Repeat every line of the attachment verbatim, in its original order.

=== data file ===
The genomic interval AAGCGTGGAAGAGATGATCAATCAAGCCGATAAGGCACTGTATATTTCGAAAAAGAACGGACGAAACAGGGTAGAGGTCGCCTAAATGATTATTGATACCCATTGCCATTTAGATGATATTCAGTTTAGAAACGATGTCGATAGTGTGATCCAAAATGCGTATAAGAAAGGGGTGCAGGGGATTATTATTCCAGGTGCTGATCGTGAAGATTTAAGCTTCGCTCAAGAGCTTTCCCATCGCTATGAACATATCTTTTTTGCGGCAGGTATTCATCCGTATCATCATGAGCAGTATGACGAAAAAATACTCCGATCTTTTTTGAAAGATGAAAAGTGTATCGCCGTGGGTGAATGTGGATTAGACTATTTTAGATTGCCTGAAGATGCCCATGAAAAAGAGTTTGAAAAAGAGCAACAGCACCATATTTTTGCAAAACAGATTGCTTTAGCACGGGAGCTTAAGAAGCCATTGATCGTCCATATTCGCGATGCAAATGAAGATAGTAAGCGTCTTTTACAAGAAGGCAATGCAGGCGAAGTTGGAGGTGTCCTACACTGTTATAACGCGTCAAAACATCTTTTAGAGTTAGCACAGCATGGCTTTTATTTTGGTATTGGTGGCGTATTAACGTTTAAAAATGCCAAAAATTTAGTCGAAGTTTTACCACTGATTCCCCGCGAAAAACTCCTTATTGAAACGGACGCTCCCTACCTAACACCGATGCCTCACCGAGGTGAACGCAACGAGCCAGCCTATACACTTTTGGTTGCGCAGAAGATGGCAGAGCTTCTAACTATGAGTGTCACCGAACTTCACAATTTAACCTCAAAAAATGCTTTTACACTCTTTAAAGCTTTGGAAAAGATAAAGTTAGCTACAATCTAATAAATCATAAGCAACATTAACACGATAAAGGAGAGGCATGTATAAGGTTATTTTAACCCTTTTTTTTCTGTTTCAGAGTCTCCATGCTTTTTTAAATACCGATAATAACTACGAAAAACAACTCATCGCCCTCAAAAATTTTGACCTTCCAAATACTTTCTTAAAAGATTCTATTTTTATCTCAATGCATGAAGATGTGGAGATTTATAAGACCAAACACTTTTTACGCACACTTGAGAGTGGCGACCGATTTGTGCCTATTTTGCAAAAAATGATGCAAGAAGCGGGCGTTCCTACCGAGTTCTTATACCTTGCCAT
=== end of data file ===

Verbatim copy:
The genomic interval AAGCGTGGAAGAGATGATCAATCAAGCCGATAAGGCACTGTATATTTCGAAAAAGAACGGACGAAACAGGGTAGAGGTCGCCTAAATGATTATTGATACCCATTGCCATTTAGATGATATTCAGTTTAGAAACGATGTCGATAGTGTGATCCAAAATGCGTATAAGAAAGGGGTGCAGGGGATTATTATTCCAGGTGCTGATCGTGAAGATTTAAGCTTCGCTCAAGAGCTTTCCCATCGCTATGAACATATCTTTTTTGCGGCAGGTATTCATCCGTATCATCATGAGCAGTATGACGAAAAAATACTCCGATCTTTTTTGAAAGATGAAAAGTGTATCGCCGTGGGTGAATGTGGATTAGACTATTTTAGATTGCCTGAAGATGCCCATGAAAAAGAGTTTGAAAAAGAGCAACAGCACCATATTTTTGCAAAACAGATTGCTTTAGCACGGGAGCTTAAGAAGCCATTGATCGTCCATATTCGCGATGCAAATGAAGATAGTAAGCGTCTTTTACAAGAAGGCAATGCAGGCGAAGTTGGAGGTGTCCTACACTGTTATAACGCGTCAAAACATCTTTTAGAGTTAGCACAGCATGGCTTTTATTTTGGTATTGGTGGCGTATTAACGTTTAAAAATGCCAAAAATTTAGTCGAAGTTTTACCACTGATTCCCCGCGAAAAACTCCTTATTGAAACGGACGCTCCCTACCTAACACCGATGCCTCACCGAGGTGAACGCAACGAGCCAGCCTATACACTTTTGGTTGCGCAGAAGATGGCAGAGCTTCTAACTATGAGTGTCACCGAACTTCACAATTTAACCTCAAAAAATGCTTTTACACTCTTTAAAGCTTTGGAAAAGATAAAGTTAGCTACAATCTAATAAATCATAAGCAACATTAACACGATAAAGGAGAGGCATGTATAAGGTTATTTTAACCCTTTTTTTTCTGTTTCAGAGTCTCCATGCTTTTTTAAATACCGATAATAACTACGAAAAACAACTCATCGCCCTCAAAAATTTTGACCTTCCAAATACTTTCTTAAAAGATTCTATTTTTATCTCAATGCATGAAGATGTGGAGATTTATAAGACCAAACACTTTTTACGCACACTTGAGAGTGGCGACCGATTTGTGCCTATTTTGCAAAAAATGATGCAAGAAGCGGGCGTTCCTACCGAGTTCTTATACCTTGCCAT